Here's a case worth looking into: Brintons v Wyre Forest District Council [1976] 3 WLR 749.

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Surely even a police officer has no right of entry unless (a) he has a warrant or (b) reasonable suspicion that a crime is or is about to take place? In fact, the police shouldn't even need to be there unless there is reasonable suspicion that a breach of the peace would occur.

 

People should of course pay their taxes but failing to pay your Council Tax is not a crime and nor is it a licence for bailiffs or police to trample over basic legal rights. The bailiff has no right of entry unless he has previously been allowed in. People need to be aware of this and be very firm, without ever resorting to bad language or violence.

 

If the police have overstepped the mark then you must complain to the Chief Constable straight away. Likewise with the bailiff, complain to the CEO of the Council. In the meantime, continue to make whatever payments you can afford, directly to the Council.

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A Bailiff may only be in your home by permission and if you ask him to leave he must otherwise he committing a trespass. The difficulty with this is it will be word gainst his but as Sequenci has said in Post 4 there is case law on this. Another well known one is Khazanchi v Faircharm Investments 1988 where LJ Morritt stated entry may only be made "with the consent of the occupant or person in possession of the premises".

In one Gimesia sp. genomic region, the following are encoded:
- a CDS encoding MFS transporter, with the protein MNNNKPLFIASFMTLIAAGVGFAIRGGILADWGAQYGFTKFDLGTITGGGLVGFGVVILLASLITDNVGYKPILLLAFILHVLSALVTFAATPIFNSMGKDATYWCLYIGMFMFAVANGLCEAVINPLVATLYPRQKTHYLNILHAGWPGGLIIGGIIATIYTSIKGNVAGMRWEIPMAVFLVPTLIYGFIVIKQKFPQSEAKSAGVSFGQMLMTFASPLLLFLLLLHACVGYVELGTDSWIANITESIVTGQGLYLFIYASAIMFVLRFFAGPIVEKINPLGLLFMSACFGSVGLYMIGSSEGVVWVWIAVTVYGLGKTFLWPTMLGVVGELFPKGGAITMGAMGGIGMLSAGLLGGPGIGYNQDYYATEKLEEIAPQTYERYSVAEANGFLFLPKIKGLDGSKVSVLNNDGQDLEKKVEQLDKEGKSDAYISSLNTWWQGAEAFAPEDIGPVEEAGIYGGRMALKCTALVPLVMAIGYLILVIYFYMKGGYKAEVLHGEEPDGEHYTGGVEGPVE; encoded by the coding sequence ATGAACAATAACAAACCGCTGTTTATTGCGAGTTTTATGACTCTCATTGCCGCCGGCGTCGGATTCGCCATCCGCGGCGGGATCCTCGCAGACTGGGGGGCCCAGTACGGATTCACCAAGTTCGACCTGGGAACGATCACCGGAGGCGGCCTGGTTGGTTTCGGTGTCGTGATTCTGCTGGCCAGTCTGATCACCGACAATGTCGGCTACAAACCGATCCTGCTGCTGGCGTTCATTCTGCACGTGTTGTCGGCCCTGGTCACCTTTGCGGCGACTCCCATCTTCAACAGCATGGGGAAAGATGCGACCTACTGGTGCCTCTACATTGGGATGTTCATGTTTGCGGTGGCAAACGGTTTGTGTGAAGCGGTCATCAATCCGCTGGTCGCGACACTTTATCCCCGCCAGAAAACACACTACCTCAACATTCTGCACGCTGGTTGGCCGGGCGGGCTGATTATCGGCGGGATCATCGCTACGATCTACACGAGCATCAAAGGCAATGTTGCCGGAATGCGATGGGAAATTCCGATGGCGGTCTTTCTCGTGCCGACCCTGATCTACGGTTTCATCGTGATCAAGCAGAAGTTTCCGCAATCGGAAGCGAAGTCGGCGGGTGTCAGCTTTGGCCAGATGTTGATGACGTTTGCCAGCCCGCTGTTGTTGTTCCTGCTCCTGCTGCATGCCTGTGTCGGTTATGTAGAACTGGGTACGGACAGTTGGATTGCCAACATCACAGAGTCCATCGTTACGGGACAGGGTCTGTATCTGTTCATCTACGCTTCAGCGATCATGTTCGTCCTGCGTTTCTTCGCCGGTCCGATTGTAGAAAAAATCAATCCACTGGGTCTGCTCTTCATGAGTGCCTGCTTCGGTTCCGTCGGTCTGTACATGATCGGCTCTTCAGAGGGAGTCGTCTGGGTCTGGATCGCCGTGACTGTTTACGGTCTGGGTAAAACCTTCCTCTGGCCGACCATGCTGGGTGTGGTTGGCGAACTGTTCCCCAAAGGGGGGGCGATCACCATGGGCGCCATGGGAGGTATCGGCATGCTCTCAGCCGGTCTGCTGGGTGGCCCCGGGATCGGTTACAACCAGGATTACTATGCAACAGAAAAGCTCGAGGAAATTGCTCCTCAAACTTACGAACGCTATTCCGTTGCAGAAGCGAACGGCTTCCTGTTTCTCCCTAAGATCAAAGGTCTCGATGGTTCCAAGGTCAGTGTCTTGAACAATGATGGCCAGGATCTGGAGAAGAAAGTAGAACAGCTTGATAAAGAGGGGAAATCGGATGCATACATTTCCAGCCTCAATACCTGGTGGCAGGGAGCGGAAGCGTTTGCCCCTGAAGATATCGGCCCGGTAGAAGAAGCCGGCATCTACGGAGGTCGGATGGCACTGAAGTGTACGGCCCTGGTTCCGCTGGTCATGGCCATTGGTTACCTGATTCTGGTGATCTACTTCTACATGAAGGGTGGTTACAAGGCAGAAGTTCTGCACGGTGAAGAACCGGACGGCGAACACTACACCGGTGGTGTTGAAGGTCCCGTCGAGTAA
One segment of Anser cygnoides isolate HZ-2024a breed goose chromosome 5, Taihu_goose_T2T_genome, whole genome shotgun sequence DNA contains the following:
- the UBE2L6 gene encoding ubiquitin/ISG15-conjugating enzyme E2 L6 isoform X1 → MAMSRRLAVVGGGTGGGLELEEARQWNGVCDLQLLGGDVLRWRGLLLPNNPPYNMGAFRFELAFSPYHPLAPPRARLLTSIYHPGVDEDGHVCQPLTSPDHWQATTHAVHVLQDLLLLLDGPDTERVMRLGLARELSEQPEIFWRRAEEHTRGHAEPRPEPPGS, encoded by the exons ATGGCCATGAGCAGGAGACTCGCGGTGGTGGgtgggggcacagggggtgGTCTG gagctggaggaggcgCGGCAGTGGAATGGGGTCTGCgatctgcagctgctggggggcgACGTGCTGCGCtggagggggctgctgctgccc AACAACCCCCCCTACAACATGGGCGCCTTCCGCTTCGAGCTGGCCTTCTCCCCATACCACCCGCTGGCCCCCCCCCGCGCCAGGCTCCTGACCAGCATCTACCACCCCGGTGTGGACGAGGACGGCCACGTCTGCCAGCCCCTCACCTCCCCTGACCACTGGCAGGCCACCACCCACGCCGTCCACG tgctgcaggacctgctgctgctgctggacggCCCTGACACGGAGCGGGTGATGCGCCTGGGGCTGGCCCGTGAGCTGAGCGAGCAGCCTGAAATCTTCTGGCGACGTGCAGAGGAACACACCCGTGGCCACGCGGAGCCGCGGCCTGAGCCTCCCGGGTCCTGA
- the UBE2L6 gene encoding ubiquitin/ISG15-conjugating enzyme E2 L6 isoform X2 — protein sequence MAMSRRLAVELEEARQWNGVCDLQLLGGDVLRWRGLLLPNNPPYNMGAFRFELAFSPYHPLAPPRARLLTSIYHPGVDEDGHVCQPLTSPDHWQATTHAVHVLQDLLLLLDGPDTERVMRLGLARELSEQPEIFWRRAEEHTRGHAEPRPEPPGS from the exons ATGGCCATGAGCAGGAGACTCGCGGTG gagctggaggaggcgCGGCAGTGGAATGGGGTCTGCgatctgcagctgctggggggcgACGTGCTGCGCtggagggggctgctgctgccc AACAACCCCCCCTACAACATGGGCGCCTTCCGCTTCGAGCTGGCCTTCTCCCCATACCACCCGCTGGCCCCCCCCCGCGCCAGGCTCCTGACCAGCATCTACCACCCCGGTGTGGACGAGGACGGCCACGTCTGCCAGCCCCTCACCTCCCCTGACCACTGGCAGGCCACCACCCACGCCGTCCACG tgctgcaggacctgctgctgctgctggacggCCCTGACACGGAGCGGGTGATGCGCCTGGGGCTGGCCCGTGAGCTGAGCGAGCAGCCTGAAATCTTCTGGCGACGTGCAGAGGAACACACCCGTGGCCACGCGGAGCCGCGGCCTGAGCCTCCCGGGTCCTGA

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Also you erect a sign at the entrance to your premises stating "No Bailiffs" to which if they cross the line again they are committing trespass, this notice can even have Police on it and they must also obey it - this was confirmed by Lord Scarman.


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The bailiff has no right of entry unless he has previously been allowed in.

 

This is the popular belief punted around by bailiff companies which may be why it became common belief, but it is not the case.

 

The case of Brintons Ltd v Wyre Forest District Council [1977] QB 178 rules a bailiff only has a right of re-entry to a debtor’s property if he has a valid levy. If the bailiff enters a property does not make a valid levy then he does not have a right to re-enter the property by breaking into it